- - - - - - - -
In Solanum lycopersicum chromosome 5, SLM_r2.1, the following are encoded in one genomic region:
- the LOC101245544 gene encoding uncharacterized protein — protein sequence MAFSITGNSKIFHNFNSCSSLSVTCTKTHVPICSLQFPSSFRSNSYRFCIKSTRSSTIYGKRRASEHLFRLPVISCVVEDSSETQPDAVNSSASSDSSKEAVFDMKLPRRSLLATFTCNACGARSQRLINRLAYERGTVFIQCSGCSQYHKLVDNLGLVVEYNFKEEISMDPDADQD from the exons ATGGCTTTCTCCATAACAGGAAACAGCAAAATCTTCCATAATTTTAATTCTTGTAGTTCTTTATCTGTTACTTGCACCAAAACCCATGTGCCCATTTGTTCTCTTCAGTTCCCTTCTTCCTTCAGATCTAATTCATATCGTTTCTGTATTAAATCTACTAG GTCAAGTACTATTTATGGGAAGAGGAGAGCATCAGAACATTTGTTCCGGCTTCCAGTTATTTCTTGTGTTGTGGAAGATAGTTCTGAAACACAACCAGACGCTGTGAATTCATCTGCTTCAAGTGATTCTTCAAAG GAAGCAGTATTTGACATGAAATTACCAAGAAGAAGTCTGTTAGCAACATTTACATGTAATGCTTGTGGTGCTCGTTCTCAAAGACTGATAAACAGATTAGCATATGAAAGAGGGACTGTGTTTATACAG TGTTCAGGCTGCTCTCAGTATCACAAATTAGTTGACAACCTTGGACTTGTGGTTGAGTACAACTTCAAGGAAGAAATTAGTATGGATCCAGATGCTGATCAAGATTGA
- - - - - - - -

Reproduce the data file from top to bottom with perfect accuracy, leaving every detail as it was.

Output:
In Solanum lycopersicum chromosome 5, SLM_r2.1, the following are encoded in one genomic region:
- the LOC101245544 gene encoding uncharacterized protein — protein sequence MAFSITGNSKIFHNFNSCSSLSVTCTKTHVPICSLQFPSSFRSNSYRFCIKSTRSSTIYGKRRASEHLFRLPVISCVVEDSSETQPDAVNSSASSDSSKEAVFDMKLPRRSLLATFTCNACGARSQRLINRLAYERGTVFIQCSGCSQYHKLVDNLGLVVEYNFKEEISMDPDADQD from the exons ATGGCTTTCTCCATAACAGGAAACAGCAAAATCTTCCATAATTTTAATTCTTGTAGTTCTTTATCTGTTACTTGCACCAAAACCCATGTGCCCATTTGTTCTCTTCAGTTCCCTTCTTCCTTCAGATCTAATTCATATCGTTTCTGTATTAAATCTACTAG GTCAAGTACTATTTATGGGAAGAGGAGAGCATCAGAACATTTGTTCCGGCTTCCAGTTATTTCTTGTGTTGTGGAAGATAGTTCTGAAACACAACCAGACGCTGTGAATTCATCTGCTTCAAGTGATTCTTCAAAG GAAGCAGTATTTGACATGAAATTACCAAGAAGAAGTCTGTTAGCAACATTTACATGTAATGCTTGTGGTGCTCGTTCTCAAAGACTGATAAACAGATTAGCATATGAAAGAGGGACTGTGTTTATACAG TGTTCAGGCTGCTCTCAGTATCACAAATTAGTTGACAACCTTGGACTTGTGGTTGAGTACAACTTCAAGGAAGAAATTAGTATGGATCCAGATGCTGATCAAGATTGA